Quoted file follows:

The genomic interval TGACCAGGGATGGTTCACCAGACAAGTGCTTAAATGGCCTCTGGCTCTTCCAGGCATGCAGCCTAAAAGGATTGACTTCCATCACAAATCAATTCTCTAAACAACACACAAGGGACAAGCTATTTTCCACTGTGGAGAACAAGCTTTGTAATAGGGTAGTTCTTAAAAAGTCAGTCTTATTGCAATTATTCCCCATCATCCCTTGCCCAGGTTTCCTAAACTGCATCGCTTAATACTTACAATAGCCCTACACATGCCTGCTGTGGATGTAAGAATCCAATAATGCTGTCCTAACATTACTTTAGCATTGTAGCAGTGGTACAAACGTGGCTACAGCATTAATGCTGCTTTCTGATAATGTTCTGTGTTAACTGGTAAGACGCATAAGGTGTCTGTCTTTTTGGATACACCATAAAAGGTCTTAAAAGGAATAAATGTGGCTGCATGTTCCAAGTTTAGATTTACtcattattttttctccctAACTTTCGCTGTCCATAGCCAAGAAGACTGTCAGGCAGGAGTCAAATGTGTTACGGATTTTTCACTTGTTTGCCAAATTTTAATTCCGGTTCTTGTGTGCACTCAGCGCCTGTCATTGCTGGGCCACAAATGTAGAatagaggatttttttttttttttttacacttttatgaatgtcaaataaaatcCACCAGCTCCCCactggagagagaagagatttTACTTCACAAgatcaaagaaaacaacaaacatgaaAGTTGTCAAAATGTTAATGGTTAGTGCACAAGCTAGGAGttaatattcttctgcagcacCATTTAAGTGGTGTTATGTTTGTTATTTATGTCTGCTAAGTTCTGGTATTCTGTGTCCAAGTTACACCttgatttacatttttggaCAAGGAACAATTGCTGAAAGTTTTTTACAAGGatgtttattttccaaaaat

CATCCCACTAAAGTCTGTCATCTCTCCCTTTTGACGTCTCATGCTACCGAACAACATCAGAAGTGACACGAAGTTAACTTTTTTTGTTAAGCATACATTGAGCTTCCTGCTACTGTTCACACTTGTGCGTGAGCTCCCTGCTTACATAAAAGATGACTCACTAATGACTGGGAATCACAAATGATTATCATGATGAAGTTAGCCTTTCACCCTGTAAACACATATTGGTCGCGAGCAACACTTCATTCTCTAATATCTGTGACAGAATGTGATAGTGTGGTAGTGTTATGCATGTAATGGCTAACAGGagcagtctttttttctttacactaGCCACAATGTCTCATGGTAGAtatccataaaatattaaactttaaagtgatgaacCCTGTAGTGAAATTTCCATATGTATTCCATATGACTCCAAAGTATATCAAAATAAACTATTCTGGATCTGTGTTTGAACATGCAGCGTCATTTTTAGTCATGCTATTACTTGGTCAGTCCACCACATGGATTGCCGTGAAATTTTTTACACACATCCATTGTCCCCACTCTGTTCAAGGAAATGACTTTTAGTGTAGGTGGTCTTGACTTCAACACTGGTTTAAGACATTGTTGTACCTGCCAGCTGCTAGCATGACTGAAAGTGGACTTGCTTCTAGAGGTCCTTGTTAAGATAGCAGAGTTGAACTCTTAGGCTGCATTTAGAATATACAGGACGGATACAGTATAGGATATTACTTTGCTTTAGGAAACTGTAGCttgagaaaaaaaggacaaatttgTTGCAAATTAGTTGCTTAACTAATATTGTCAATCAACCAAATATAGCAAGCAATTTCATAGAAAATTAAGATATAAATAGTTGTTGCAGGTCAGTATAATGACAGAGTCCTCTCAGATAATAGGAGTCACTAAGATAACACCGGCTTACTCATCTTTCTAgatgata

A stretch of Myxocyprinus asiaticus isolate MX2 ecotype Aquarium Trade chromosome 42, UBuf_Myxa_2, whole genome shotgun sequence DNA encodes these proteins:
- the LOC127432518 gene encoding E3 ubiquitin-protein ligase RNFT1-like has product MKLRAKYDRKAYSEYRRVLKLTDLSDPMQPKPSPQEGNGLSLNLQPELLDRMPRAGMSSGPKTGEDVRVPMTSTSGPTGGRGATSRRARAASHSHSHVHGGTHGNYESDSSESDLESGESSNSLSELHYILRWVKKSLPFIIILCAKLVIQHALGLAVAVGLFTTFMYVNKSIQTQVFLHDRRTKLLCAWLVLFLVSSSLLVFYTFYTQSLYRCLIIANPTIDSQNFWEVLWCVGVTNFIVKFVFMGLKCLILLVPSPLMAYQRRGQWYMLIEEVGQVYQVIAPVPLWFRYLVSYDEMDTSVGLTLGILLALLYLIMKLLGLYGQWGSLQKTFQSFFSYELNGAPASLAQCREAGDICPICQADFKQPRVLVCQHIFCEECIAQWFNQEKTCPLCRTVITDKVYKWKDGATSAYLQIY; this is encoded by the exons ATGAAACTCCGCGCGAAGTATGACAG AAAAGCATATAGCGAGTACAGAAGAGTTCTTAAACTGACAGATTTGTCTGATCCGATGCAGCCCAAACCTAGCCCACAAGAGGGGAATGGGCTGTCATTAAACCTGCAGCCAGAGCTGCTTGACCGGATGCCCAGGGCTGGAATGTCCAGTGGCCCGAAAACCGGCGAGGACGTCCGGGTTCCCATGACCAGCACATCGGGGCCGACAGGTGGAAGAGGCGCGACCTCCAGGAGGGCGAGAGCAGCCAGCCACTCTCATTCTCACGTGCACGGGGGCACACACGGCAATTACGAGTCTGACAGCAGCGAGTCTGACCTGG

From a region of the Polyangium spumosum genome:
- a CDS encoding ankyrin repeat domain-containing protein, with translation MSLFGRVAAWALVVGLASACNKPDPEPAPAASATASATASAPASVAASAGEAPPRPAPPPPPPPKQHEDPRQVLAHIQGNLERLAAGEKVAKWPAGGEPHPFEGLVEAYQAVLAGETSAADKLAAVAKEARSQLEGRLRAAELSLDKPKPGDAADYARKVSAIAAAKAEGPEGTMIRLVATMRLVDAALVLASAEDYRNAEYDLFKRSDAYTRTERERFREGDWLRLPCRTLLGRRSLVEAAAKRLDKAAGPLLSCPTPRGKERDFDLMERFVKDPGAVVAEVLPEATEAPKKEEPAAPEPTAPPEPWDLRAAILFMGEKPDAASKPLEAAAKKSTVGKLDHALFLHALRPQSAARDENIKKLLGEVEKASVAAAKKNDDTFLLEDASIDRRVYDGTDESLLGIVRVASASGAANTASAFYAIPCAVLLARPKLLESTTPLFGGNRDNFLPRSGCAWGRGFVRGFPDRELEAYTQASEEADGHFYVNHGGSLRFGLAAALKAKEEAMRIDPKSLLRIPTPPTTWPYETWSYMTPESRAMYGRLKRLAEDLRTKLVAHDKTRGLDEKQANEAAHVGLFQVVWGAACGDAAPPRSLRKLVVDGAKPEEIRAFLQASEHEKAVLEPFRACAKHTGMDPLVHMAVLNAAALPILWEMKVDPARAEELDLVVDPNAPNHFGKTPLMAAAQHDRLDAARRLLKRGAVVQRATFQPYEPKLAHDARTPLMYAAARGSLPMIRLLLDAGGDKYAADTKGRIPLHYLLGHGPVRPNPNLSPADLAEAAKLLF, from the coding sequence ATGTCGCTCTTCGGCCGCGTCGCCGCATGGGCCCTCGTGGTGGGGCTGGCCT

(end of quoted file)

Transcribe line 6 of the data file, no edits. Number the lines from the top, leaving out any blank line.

- a CDS encoding ankyrin repeat domain-containing protein, with translation MSLFGRVAAWALVVGLASACNKPDPEPAPAASATASATASAPASVAASAGEAPPRPAPPPPPPPKQHEDPRQVLAHIQGNLERLAAGEKVAKWPAGGEPHPFEGLVEAYQAVLAGETSAADKLAAVAKEARSQLEGRLRAAELSLDKPKPGDAADYARKVSAIAAAKAEGPEGTMIRLVATMRLVDAALVLASAEDYRNAEYDLFKRSDAYTRTERERFREGDWLRLPCRTLLGRRSLVEAAAKRLDKAAGPLLSCPTPRGKERDFDLMERFVKDPGAVVAEVLPEATEAPKKEEPAAPEPTAPPEPWDLRAAILFMGEKPDAASKPLEAAAKKSTVGKLDHALFLHALRPQSAARDENIKKLLGEVEKASVAAAKKNDDTFLLEDASIDRRVYDGTDESLLGIVRVASASGAANTASAFYAIPCAVLLARPKLLESTTPLFGGNRDNFLPRSGCAWGRGFVRGFPDRELEAYTQASEEADGHFYVNHGGSLRFGLAAALKAKEEAMRIDPKSLLRIPTPPTTWPYETWSYMTPESRAMYGRLKRLAEDLRTKLVAHDKTRGLDEKQANEAAHVGLFQVVWGAACGDAAPPRSLRKLVVDGAKPEEIRAFLQASEHEKAVLEPFRACAKHTGMDPLVHMAVLNAAALPILWEMKVDPARAEELDLVVDPNAPNHFGKTPLMAAAQHDRLDAARRLLKRGAVVQRATFQPYEPKLAHDARTPLMYAAARGSLPMIRLLLDAGGDKYAADTKGRIPLHYLLGHGPVRPNPNLSPADLAEAAKLLF, from the coding sequence ATGTCGCTCTTCGGCCGCGTCGCCGCATGGGCCCTCGTGGTGGGGCTGGCCT